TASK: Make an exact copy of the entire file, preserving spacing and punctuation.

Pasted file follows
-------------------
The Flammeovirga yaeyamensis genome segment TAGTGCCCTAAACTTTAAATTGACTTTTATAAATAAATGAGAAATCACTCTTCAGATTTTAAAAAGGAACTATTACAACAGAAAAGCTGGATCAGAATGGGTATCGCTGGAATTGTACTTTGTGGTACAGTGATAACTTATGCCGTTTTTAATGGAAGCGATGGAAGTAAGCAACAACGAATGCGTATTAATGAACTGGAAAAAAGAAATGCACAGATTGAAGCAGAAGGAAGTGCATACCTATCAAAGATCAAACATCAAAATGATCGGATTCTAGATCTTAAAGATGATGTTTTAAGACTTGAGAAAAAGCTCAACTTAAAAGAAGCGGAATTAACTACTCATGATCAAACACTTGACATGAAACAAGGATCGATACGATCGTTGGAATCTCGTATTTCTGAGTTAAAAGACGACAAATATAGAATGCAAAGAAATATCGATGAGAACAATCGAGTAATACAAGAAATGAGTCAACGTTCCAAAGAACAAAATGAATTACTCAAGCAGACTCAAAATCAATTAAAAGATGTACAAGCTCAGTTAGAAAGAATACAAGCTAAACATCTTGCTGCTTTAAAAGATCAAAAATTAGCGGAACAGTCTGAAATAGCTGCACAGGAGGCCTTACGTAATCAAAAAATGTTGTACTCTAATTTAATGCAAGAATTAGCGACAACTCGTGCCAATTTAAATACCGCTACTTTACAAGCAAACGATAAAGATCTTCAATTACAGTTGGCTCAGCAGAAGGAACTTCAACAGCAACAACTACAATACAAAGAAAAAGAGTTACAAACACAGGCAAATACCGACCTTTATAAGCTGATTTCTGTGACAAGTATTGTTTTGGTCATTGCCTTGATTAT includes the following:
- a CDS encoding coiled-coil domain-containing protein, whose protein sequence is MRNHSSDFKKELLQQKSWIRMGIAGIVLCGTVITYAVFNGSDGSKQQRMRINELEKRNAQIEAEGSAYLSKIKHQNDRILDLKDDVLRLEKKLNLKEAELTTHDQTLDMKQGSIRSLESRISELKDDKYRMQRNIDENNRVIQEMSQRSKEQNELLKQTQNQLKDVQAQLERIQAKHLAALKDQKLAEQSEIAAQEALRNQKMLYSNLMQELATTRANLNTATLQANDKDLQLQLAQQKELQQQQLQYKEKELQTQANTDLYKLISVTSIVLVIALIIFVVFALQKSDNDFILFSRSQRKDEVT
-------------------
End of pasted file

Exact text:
The Flammeovirga yaeyamensis genome segment TAGTGCCCTAAACTTTAAATTGACTTTTATAAATAAATGAGAAATCACTCTTCAGATTTTAAAAAGGAACTATTACAACAGAAAAGCTGGATCAGAATGGGTATCGCTGGAATTGTACTTTGTGGTACAGTGATAACTTATGCCGTTTTTAATGGAAGCGATGGAAGTAAGCAACAACGAATGCGTATTAATGAACTGGAAAAAAGAAATGCACAGATTGAAGCAGAAGGAAGTGCATACCTATCAAAGATCAAACATCAAAATGATCGGATTCTAGATCTTAAAGATGATGTTTTAAGACTTGAGAAAAAGCTCAACTTAAAAGAAGCGGAATTAACTACTCATGATCAAACACTTGACATGAAACAAGGATCGATACGATCGTTGGAATCTCGTATTTCTGAGTTAAAAGACGACAAATATAGAATGCAAAGAAATATCGATGAGAACAATCGAGTAATACAAGAAATGAGTCAACGTTCCAAAGAACAAAATGAATTACTCAAGCAGACTCAAAATCAATTAAAAGATGTACAAGCTCAGTTAGAAAGAATACAAGCTAAACATCTTGCTGCTTTAAAAGATCAAAAATTAGCGGAACAGTCTGAAATAGCTGCACAGGAGGCCTTACGTAATCAAAAAATGTTGTACTCTAATTTAATGCAAGAATTAGCGACAACTCGTGCCAATTTAAATACCGCTACTTTACAAGCAAACGATAAAGATCTTCAATTACAGTTGGCTCAGCAGAAGGAACTTCAACAGCAACAACTACAATACAAAGAAAAAGAGTTACAAACACAGGCAAATACCGACCTTTATAAGCTGATTTCTGTGACAAGTATTGTTTTGGTCATTGCCTTGATTAT includes the following:
- a CDS encoding coiled-coil domain-containing protein, whose protein sequence is MRNHSSDFKKELLQQKSWIRMGIAGIVLCGTVITYAVFNGSDGSKQQRMRINELEKRNAQIEAEGSAYLSKIKHQNDRILDLKDDVLRLEKKLNLKEAELTTHDQTLDMKQGSIRSLESRISELKDDKYRMQRNIDENNRVIQEMSQRSKEQNELLKQTQNQLKDVQAQLERIQAKHLAALKDQKLAEQSEIAAQEALRNQKMLYSNLMQELATTRANLNTATLQANDKDLQLQLAQQKELQQQQLQYKEKELQTQANTDLYKLISVTSIVLVIALIIFVVFALQKSDNDFILFSRSQRKDEVT